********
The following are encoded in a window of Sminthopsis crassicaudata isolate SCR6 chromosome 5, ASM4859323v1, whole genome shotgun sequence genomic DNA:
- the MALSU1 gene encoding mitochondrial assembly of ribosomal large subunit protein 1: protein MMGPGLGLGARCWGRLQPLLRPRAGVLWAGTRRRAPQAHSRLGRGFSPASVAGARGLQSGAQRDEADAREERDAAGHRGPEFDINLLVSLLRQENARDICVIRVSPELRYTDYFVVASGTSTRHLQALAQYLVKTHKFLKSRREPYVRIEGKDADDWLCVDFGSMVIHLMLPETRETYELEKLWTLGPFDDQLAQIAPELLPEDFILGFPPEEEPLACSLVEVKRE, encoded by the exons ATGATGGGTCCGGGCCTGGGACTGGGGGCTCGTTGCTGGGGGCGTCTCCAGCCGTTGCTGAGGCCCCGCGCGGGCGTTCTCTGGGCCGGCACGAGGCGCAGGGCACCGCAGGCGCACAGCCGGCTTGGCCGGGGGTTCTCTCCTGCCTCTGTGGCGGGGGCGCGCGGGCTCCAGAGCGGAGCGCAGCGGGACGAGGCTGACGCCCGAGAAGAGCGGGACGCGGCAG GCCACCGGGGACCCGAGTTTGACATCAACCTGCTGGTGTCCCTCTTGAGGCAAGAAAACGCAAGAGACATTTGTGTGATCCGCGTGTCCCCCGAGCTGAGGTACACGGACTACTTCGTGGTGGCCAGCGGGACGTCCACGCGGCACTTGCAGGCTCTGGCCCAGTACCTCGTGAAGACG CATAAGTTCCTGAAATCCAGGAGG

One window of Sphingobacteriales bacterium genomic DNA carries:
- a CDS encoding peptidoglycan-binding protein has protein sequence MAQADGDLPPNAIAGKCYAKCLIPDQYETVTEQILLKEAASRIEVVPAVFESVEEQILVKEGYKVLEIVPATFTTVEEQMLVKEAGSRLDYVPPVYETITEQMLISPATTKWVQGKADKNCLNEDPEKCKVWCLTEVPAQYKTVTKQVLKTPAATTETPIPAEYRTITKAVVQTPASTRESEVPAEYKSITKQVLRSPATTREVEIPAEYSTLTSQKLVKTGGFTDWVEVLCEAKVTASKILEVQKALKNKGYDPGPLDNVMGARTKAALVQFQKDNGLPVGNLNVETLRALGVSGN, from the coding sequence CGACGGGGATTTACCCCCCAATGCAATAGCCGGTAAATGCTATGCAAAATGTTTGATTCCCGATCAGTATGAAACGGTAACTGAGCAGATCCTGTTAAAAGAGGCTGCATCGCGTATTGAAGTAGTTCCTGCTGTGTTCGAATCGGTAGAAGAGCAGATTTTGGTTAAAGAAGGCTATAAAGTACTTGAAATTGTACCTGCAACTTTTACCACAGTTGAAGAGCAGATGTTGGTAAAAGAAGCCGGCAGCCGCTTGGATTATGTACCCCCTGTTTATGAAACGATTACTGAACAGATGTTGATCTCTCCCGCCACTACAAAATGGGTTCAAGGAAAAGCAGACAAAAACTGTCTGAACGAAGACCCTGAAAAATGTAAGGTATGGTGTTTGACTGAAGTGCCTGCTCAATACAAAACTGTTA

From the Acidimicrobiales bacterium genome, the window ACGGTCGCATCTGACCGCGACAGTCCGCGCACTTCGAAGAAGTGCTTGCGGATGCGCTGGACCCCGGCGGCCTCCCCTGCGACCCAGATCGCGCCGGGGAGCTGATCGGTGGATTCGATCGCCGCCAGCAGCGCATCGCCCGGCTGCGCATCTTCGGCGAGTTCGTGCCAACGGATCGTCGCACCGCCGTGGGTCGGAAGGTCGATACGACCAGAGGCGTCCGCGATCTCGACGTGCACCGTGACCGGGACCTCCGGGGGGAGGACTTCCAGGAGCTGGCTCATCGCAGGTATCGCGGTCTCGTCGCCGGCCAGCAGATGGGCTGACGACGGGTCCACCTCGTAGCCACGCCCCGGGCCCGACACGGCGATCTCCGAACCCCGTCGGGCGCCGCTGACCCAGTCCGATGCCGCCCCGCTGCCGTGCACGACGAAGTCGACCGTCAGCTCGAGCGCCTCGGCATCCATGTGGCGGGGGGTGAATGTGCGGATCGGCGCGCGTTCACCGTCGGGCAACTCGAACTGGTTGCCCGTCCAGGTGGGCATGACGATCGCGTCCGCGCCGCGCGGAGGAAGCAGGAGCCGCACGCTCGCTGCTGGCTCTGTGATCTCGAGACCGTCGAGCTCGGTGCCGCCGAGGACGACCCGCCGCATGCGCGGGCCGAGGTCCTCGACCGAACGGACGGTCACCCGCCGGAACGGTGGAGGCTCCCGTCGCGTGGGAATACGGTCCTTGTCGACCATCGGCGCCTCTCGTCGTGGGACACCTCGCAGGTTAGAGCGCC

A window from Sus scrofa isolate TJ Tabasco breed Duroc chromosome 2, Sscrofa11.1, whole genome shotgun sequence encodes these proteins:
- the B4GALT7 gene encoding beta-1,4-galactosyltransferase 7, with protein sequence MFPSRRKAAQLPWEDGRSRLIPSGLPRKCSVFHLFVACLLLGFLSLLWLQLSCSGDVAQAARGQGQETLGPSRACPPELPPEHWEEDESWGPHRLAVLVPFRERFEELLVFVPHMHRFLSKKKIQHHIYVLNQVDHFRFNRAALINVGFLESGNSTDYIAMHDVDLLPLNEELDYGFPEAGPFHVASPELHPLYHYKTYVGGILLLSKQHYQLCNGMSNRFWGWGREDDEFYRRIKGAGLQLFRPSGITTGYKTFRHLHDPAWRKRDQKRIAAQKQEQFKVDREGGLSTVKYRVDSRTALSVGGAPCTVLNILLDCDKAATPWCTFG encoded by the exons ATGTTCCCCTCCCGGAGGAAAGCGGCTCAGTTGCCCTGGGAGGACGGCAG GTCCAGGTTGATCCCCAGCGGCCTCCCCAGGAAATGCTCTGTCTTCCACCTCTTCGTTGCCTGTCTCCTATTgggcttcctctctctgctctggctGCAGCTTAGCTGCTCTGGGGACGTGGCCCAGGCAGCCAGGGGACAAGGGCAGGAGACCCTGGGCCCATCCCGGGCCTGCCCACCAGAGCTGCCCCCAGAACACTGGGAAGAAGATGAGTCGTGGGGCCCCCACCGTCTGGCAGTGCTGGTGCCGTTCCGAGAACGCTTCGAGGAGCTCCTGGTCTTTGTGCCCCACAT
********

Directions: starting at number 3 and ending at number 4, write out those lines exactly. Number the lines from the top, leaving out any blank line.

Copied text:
One window of Sphingobacteriales bacterium genomic DNA carries:
- a CDS encoding peptidoglycan-binding protein has protein sequence MAQADGDLPPNAIAGKCYAKCLIPDQYETVTEQILLKEAASRIEVVPAVFESVEEQILVKEGYKVLEIVPATFTTVEEQMLVKEAGSRLDYVPPVYETITEQMLISPATTKWVQGKADKNCLNEDPEKCKVWCLTEVPAQYKTVTKQVLKTPAATTETPIPAEYRTITKAVVQTPASTRESEVPAEYKSITKQVLRSPATTREVEIPAEYSTLTSQKLVKTGGFTDWVEVLCEAKVTASKILEVQKALKNKGYDPGPLDNVMGARTKAALVQFQKDNGLPVGNLNVETLRALGVSGN, from the coding sequence CGACGGGGATTTACCCCCCAATGCAATAGCCGGTAAATGCTATGCAAAATGTTTGATTCCCGATCAGTATGAAACGGTAACTGAGCAGATCCTGTTAAAAGAGGCTGCATCGCGTATTGAAGTAGTTCCTGCTGTGTTCGAATCGGTAGAAGAGCAGATTTTGGTTAAAGAAGGCTATAAAGTACTTGAAATTGTACCTGCAACTTTTACCACAGTTGAAGAGCAGATGTTGGTAAAAGAAGCCGGCAGCCGCTTGGATTATGTACCCCCTGTTTATGAAACGATTACTGAACAGATGTTGATCTCTCCCGCCACTACAAAATGGGTTCAAGGAAAAGCAGACAAAAACTGTCTGAACGAAGACCCTGAAAAATGTAAGGTATGGTGTTTGACTGAAGTGCCTGCTCAATACAAAACTGTTA